Blackrock is increasingly emerging as a catalyst in the cryptocurrency market. The world’s largest asset manager has filed an application for the registration of a new iShares Trust in the US state of Delaware, paving the way for a spot-based ETF on the digital currency Ether. Concurrently, the necessary documents for a listing on the New York-based Nasdaq technology exchange have been submitted to the U.S. Securities and Exchange Commission (SEC).
In response to the news, Ether returned above the $2,000 mark for the first time since July. Crypto enthusiasts anticipate significant inflows of funds from institutional investors with the approval of spot-based digital assets ETFs in the US.
Removal of barriers
In many cases, institutional investors cannot open digital wallets and trade digital currencies directly due to regulatory reasons. Index funds help overcome this barrier. Blackrock’s Ether vehicle would utilize a subsidiary of the Coinbase platform as a custodian and refer to a dollar reference rate from the Chicago Mercantile Exchange (CME).
However, only futures-based ETFs on digital currencies are currently tradable in the U.S. The introduction of the first of these vehicles in October 2021 initially generated excitement among investors, but the momentum has since waned. Price differentials between the futures and spot markets make trading futures-based ETFs inefficient and unattractive for institutional investors in general. Additionally, there are elevated expenses arising from the monthly transition to the subsequent contract.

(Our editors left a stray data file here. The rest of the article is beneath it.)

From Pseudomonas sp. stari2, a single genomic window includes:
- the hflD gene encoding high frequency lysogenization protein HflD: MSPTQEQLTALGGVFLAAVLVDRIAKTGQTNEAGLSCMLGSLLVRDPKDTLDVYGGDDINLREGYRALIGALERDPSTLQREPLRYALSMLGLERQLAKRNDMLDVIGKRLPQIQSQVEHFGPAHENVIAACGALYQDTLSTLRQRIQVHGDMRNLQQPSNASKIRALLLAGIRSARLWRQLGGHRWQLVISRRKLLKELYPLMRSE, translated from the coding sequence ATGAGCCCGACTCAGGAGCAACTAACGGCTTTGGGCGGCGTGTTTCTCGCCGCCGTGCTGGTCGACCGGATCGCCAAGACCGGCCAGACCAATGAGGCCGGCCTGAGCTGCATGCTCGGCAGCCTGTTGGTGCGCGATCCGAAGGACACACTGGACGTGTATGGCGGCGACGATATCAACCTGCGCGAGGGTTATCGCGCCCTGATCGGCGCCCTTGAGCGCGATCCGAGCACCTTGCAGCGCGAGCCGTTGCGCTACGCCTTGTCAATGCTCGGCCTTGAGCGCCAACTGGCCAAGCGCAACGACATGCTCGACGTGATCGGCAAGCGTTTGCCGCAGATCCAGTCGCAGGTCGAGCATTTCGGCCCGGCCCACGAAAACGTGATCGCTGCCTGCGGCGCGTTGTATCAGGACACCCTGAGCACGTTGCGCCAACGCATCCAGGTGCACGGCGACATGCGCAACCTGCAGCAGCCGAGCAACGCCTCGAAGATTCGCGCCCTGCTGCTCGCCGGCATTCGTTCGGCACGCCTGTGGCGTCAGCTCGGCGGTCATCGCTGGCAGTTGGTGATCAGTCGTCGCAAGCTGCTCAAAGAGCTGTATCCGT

Echo in the futures market
The prospect of an index fund directly investing in Ether is now leading to increasing institutional interest, paradoxically positively affecting the futures market as well. The value of open contracts on Ether at the CME rose to $435.56 million in November, representing an increase of over 9% since the beginning of the year.
In August, the value of open interest had fallen to $318.78 million. Yet, a decision by a US appellate court at the end of the summer month boosted sentiment in the crypto market. The court overturned a rejection by the SEC to investment firm Grayscale, which aims to convert its Bitcoin Trust into a spot ETF.
Since then, market participants have hoped that the regulatory authority will have to approve Bitcoin ETF registrations from major asset managers, including Invesco, Fidelity, and Blackrock. Bloomberg Intelligence analysts point out that an opportunity has recently emerged for the approval of the twelve pending applications with the regulatory agency. They estimate a 90% likelihood of approval for all the vehicles by January 10th.
Nonetheless, James Butterfill, Chief Researcher at Coinshares asset manager, and other observers warn against being overly confident about the approval. They highlight the market’s sensitivity to the ETF theme, emphasizing that disappointments could trigger significant price fluctuations.
Moreover, the segment is facing regulatory headwinds elsewhere. In the US, regulatory authorities are pursuing lawsuits against the trading platforms Binance and Coinbase, accusing them of operating exchanges illegally. The recent trial against Sam Bankman-Fried, founder of the collapsed digital assets giant FTX, also draws institutional investors’ attention to the dark sides of the crypto market. The jury found Bankman-Fried guilty of fraud and conspiracy, among other charges.
The FTX collapse marked a peak in the wave of insolvencies that kept investors on edge since May 2022. One of the first prominent companies to collapse was the Celsius platform, which attracted investors with high yield promises for lending digital currencies. Now, the lender is advancing its exit from bankruptcy: a New York judge recently approved a plan for creditors’ payouts. A successor company is expected to focus more on other business areas, such as mining new Bitcoin units. Analysts view this development as another positive signal for the digital assets segment.